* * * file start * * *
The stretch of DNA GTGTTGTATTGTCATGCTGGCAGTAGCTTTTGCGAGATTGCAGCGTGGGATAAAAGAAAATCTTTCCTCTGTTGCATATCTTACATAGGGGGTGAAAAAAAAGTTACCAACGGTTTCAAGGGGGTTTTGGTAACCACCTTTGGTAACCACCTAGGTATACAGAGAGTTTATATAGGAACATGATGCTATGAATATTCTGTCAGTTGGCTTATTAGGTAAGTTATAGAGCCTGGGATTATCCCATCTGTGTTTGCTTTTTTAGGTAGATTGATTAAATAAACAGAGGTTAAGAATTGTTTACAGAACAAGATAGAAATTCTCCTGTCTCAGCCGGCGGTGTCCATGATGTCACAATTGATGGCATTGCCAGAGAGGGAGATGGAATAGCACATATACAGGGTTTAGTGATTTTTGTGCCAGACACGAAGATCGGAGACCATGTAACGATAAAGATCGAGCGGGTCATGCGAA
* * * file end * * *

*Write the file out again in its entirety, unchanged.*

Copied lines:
The stretch of DNA GTGTTGTATTGTCATGCTGGCAGTAGCTTTTGCGAGATTGCAGCGTGGGATAAAAGAAAATCTTTCCTCTGTTGCATATCTTACATAGGGGGTGAAAAAAAAGTTACCAACGGTTTCAAGGGGGTTTTGGTAACCACCTTTGGTAACCACCTAGGTATACAGAGAGTTTATATAGGAACATGATGCTATGAATATTCTGTCAGTTGGCTTATTAGGTAAGTTATAGAGCCTGGGATTATCCCATCTGTGTTTGCTTTTTTAGGTAGATTGATTAAATAAACAGAGGTTAAGAATTGTTTACAGAACAAGATAGAAATTCTCCTGTCTCAGCCGGCGGTGTCCATGATGTCACAATTGATGGCATTGCCAGAGAGGGAGATGGAATAGCACATATACAGGGTTTAGTGATTTTTGTGCCAGACACGAAGATCGGAGACCATGTAACGATAAAGATCGAGCGGGTCATGCGAA